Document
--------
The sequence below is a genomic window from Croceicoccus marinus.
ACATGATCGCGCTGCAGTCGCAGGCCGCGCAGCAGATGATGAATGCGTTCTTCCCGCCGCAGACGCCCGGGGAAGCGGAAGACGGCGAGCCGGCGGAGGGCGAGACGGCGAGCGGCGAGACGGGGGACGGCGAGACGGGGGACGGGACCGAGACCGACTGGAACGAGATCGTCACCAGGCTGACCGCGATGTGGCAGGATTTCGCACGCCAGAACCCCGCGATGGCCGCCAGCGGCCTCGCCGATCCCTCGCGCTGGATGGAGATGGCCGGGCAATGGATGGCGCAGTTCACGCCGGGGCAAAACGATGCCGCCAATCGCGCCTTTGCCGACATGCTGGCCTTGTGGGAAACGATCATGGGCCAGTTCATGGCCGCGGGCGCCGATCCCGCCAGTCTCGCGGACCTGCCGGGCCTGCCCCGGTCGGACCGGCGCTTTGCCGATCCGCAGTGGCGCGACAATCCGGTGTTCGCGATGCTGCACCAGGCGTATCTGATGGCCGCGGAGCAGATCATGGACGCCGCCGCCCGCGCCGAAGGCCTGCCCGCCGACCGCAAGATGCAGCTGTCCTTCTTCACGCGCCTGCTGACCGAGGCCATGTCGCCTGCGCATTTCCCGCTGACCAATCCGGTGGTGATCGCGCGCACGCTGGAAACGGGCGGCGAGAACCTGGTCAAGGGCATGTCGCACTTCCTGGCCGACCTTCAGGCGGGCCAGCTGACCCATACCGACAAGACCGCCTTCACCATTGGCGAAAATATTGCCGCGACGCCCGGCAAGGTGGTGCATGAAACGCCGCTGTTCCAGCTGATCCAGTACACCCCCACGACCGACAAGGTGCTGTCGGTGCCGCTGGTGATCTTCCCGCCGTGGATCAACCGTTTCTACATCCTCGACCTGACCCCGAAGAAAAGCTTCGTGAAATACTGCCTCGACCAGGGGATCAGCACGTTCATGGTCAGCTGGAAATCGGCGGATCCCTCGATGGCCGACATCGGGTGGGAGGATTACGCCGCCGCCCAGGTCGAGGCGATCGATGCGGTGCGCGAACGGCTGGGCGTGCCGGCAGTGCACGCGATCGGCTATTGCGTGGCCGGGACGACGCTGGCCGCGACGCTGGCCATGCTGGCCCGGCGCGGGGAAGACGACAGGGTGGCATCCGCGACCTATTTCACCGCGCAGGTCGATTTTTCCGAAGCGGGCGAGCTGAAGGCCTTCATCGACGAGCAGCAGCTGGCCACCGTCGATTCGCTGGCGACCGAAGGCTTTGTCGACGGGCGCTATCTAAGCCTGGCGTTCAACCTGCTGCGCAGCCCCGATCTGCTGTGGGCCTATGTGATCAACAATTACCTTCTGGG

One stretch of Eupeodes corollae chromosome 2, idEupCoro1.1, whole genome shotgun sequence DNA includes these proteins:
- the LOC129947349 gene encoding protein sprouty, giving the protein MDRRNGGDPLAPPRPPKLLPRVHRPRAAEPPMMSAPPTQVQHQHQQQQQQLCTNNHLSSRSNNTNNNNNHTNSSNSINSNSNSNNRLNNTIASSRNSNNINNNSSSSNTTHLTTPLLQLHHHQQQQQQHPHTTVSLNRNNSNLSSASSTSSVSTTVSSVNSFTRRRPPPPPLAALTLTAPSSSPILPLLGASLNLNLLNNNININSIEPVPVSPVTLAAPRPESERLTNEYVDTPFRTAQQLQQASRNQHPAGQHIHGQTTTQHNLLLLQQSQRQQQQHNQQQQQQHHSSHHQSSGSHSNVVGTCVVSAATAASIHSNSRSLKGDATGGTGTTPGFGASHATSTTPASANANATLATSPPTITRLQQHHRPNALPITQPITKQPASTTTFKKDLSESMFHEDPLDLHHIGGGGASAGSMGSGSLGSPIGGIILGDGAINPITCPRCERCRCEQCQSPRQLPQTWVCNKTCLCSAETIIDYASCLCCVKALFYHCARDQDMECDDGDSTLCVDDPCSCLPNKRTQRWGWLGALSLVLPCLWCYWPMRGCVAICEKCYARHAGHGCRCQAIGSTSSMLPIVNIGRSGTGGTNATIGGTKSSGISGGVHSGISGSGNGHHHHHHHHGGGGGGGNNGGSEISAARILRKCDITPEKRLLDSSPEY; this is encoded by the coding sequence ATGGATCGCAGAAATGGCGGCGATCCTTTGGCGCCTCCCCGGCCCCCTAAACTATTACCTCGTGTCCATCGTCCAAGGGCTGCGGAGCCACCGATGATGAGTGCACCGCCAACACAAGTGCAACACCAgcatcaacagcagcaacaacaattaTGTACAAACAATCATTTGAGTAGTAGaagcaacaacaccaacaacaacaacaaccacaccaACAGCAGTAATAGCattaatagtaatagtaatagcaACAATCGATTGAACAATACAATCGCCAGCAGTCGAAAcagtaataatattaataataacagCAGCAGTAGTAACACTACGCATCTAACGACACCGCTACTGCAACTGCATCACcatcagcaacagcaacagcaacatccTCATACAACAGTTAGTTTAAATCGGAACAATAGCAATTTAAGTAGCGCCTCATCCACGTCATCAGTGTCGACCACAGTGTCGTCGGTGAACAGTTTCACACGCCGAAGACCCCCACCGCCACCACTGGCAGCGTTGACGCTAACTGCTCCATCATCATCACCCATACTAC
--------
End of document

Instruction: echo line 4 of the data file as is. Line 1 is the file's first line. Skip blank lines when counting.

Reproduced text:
- the LOC129947349 gene encoding protein sprouty, giving the protein MDRRNGGDPLAPPRPPKLLPRVHRPRAAEPPMMSAPPTQVQHQHQQQQQQLCTNNHLSSRSNNTNNNNNHTNSSNSINSNSNSNNRLNNTIASSRNSNNINNNSSSSNTTHLTTPLLQLHHHQQQQQQHPHTTVSLNRNNSNLSSASSTSSVSTTVSSVNSFTRRRPPPPPLAALTLTAPSSSPILPLLGASLNLNLLNNNININSIEPVPVSPVTLAAPRPESERLTNEYVDTPFRTAQQLQQASRNQHPAGQHIHGQTTTQHNLLLLQQSQRQQQQHNQQQQQQHHSSHHQSSGSHSNVVGTCVVSAATAASIHSNSRSLKGDATGGTGTTPGFGASHATSTTPASANANATLATSPPTITRLQQHHRPNALPITQPITKQPASTTTFKKDLSESMFHEDPLDLHHIGGGGASAGSMGSGSLGSPIGGIILGDGAINPITCPRCERCRCEQCQSPRQLPQTWVCNKTCLCSAETIIDYASCLCCVKALFYHCARDQDMECDDGDSTLCVDDPCSCLPNKRTQRWGWLGALSLVLPCLWCYWPMRGCVAICEKCYARHAGHGCRCQAIGSTSSMLPIVNIGRSGTGGTNATIGGTKSSGISGGVHSGISGSGNGHHHHHHHHGGGGGGGNNGGSEISAARILRKCDITPEKRLLDSSPEY; this is encoded by the coding sequence ATGGATCGCAGAAATGGCGGCGATCCTTTGGCGCCTCCCCGGCCCCCTAAACTATTACCTCGTGTCCATCGTCCAAGGGCTGCGGAGCCACCGATGATGAGTGCACCGCCAACACAAGTGCAACACCAgcatcaacagcagcaacaacaattaTGTACAAACAATCATTTGAGTAGTAGaagcaacaacaccaacaacaacaacaaccacaccaACAGCAGTAATAGCattaatagtaatagtaatagcaACAATCGATTGAACAATACAATCGCCAGCAGTCGAAAcagtaataatattaataataacagCAGCAGTAGTAACACTACGCATCTAACGACACCGCTACTGCAACTGCATCACcatcagcaacagcaacagcaacatccTCATACAACAGTTAGTTTAAATCGGAACAATAGCAATTTAAGTAGCGCCTCATCCACGTCATCAGTGTCGACCACAGTGTCGTCGGTGAACAGTTTCACACGCCGAAGACCCCCACCGCCACCACTGGCAGCGTTGACGCTAACTGCTCCATCATCATCACCCATACTAC